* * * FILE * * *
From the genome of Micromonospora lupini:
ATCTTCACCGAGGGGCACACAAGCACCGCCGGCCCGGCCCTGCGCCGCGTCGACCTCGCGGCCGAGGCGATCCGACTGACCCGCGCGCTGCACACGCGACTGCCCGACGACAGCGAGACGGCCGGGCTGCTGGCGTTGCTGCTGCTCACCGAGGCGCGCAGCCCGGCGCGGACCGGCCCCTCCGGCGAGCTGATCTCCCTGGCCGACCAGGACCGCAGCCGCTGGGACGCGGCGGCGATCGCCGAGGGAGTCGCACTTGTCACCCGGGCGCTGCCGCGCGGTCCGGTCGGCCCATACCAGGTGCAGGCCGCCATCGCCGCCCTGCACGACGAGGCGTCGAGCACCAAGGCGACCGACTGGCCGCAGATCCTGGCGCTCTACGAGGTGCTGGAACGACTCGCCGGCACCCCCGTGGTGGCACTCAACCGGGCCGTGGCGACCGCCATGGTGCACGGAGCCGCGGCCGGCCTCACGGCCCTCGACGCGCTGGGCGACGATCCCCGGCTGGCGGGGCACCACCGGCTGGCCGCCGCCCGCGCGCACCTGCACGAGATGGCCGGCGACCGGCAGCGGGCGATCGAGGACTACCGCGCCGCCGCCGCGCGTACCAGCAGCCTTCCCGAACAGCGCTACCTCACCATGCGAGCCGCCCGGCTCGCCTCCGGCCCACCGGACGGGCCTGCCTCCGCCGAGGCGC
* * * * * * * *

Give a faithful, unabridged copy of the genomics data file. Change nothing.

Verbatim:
From the genome of Micromonospora lupini:
ATCTTCACCGAGGGGCACACAAGCACCGCCGGCCCGGCCCTGCGCCGCGTCGACCTCGCGGCCGAGGCGATCCGACTGACCCGCGCGCTGCACACGCGACTGCCCGACGACAGCGAGACGGCCGGGCTGCTGGCGTTGCTGCTGCTCACCGAGGCGCGCAGCCCGGCGCGGACCGGCCCCTCCGGCGAGCTGATCTCCCTGGCCGACCAGGACCGCAGCCGCTGGGACGCGGCGGCGATCGCCGAGGGAGTCGCACTTGTCACCCGGGCGCTGCCGCGCGGTCCGGTCGGCCCATACCAGGTGCAGGCCGCCATCGCCGCCCTGCACGACGAGGCGTCGAGCACCAAGGCGACCGACTGGCCGCAGATCCTGGCGCTCTACGAGGTGCTGGAACGACTCGCCGGCACCCCCGTGGTGGCACTCAACCGGGCCGTGGCGACCGCCATGGTGCACGGAGCCGCGGCCGGCCTCACGGCCCTCGACGCGCTGGGCGACGATCCCCGGCTGGCGGGGCACCACCGGCTGGCCGCCGCCCGCGCGCACCTGCACGAGATGGCCGGCGACCGGCAGCGGGCGATCGAGGACTACCGCGCCGCCGCCGCGCGTACCAGCAGCCTTCCCGAACAGCGCTACCTCACCATGCGAGCCGCCCGGCTCGCCTCCGGCCCACCGGACGGGCCTGCCTCCGCCGAGGCGC